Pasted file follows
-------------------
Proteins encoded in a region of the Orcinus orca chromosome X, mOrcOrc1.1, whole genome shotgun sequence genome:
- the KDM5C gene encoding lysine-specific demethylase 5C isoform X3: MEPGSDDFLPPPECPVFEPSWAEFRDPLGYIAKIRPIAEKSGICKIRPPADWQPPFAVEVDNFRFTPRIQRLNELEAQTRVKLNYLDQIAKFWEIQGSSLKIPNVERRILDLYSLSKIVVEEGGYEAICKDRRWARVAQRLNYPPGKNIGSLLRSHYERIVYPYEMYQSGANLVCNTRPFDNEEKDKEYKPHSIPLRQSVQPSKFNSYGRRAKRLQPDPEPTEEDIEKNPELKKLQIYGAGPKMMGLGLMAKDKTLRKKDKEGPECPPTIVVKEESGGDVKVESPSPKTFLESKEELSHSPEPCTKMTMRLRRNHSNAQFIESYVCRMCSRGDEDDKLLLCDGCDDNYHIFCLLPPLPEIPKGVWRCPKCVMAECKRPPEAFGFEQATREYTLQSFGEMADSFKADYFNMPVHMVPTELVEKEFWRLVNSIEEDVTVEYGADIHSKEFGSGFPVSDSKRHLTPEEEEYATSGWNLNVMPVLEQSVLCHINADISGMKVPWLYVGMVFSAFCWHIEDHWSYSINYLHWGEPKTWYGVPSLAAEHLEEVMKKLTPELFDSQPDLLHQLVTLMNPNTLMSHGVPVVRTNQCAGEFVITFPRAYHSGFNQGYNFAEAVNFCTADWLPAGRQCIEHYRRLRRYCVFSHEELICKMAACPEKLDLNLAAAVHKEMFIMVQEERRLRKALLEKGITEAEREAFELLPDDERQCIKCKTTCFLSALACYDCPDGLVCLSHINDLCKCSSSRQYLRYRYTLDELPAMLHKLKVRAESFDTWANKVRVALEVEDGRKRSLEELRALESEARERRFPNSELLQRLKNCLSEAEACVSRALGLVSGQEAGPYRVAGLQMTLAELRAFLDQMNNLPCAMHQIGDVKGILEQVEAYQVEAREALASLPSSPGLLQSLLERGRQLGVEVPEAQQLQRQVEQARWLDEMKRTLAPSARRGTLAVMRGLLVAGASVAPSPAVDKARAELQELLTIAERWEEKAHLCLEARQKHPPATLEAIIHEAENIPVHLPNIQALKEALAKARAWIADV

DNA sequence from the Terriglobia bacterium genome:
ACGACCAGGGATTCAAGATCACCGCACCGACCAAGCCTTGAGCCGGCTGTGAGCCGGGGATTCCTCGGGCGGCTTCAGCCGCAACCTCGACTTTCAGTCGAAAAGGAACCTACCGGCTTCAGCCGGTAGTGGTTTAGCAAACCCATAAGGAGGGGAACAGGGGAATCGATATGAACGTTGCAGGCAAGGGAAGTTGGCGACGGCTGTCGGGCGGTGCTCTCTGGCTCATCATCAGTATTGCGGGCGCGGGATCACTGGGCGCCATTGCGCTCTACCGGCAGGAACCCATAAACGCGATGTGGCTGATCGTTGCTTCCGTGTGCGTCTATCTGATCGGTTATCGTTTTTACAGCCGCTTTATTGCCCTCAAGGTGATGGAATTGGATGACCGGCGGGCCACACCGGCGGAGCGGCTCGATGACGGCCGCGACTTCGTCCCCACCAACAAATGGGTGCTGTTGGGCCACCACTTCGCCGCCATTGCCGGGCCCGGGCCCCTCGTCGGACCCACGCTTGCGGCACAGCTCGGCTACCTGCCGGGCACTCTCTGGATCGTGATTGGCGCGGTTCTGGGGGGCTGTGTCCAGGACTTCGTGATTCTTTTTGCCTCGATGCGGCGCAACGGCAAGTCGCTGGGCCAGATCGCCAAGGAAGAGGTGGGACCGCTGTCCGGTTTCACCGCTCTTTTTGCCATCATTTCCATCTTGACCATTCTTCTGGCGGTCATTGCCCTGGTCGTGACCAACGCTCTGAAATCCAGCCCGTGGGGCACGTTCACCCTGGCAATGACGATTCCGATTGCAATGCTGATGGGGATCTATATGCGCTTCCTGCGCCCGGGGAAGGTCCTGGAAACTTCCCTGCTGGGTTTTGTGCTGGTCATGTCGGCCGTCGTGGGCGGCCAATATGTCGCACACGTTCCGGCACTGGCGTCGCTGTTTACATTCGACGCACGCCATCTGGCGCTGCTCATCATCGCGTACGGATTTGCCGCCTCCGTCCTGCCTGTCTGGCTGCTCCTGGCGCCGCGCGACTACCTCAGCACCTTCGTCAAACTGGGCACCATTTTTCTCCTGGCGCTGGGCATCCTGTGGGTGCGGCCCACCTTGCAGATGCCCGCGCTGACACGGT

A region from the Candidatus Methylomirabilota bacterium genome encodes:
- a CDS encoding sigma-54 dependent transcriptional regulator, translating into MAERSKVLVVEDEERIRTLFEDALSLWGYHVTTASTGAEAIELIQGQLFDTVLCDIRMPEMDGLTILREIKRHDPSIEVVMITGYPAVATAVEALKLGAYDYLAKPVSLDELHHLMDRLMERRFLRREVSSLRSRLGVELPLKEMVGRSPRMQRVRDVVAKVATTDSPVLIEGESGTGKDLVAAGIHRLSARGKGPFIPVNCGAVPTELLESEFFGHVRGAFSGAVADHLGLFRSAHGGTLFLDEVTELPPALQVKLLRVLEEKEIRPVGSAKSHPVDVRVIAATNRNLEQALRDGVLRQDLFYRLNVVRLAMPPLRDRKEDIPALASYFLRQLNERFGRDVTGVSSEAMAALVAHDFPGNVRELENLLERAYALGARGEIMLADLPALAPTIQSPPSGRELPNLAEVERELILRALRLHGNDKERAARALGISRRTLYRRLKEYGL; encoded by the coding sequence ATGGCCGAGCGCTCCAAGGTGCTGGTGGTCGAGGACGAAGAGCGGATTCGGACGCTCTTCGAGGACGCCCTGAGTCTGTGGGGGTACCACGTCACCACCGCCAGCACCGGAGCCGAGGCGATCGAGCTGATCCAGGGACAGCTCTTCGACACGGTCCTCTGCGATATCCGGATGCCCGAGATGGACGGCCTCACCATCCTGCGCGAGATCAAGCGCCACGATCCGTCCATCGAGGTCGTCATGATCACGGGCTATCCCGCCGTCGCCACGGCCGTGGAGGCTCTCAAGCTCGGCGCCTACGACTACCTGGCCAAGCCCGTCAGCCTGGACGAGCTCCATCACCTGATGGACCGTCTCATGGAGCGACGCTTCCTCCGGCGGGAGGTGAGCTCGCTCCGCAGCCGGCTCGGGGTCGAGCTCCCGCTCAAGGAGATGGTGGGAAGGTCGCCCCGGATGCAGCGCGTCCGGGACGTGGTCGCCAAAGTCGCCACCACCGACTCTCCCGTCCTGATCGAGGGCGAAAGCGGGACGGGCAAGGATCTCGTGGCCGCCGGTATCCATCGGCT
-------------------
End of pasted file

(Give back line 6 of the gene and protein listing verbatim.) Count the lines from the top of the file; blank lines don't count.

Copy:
- a CDS encoding sigma-54 dependent transcriptional regulator, translating into MAERSKVLVVEDEERIRTLFEDALSLWGYHVTTASTGAEAIELIQGQLFDTVLCDIRMPEMDGLTILREIKRHDPSIEVVMITGYPAVATAVEALKLGAYDYLAKPVSLDELHHLMDRLMERRFLRREVSSLRSRLGVELPLKEMVGRSPRMQRVRDVVAKVATTDSPVLIEGESGTGKDLVAAGIHRLSARGKGPFIPVNCGAVPTELLESEFFGHVRGAFSGAVADHLGLFRSAHGGTLFLDEVTELPPALQVKLLRVLEEKEIRPVGSAKSHPVDVRVIAATNRNLEQALRDGVLRQDLFYRLNVVRLAMPPLRDRKEDIPALASYFLRQLNERFGRDVTGVSSEAMAALVAHDFPGNVRELENLLERAYALGARGEIMLADLPALAPTIQSPPSGRELPNLAEVERELILRALRLHGNDKERAARALGISRRTLYRRLKEYGL; encoded by the coding sequence ATGGCCGAGCGCTCCAAGGTGCTGGTGGTCGAGGACGAAGAGCGGATTCGGACGCTCTTCGAGGACGCCCTGAGTCTGTGGGGGTACCACGTCACCACCGCCAGCACCGGAGCCGAGGCGATCGAGCTGATCCAGGGACAGCTCTTCGACACGGTCCTCTGCGATATCCGGATGCCCGAGATGGACGGCCTCACCATCCTGCGCGAGATCAAGCGCCACGATCCGTCCATCGAGGTCGTCATGATCACGGGCTATCCCGCCGTCGCCACGGCCGTGGAGGCTCTCAAGCTCGGCGCCTACGACTACCTGGCCAAGCCCGTCAGCCTGGACGAGCTCCATCACCTGATGGACCGTCTCATGGAGCGACGCTTCCTCCGGCGGGAGGTGAGCTCGCTCCGCAGCCGGCTCGGGGTCGAGCTCCCGCTCAAGGAGATGGTGGGAAGGTCGCCCCGGATGCAGCGCGTCCGGGACGTGGTCGCCAAAGTCGCCACCACCGACTCTCCCGTCCTGATCGAGGGCGAAAGCGGGACGGGCAAGGATCTCGTGGCCGCCGGTATCCATCGGCT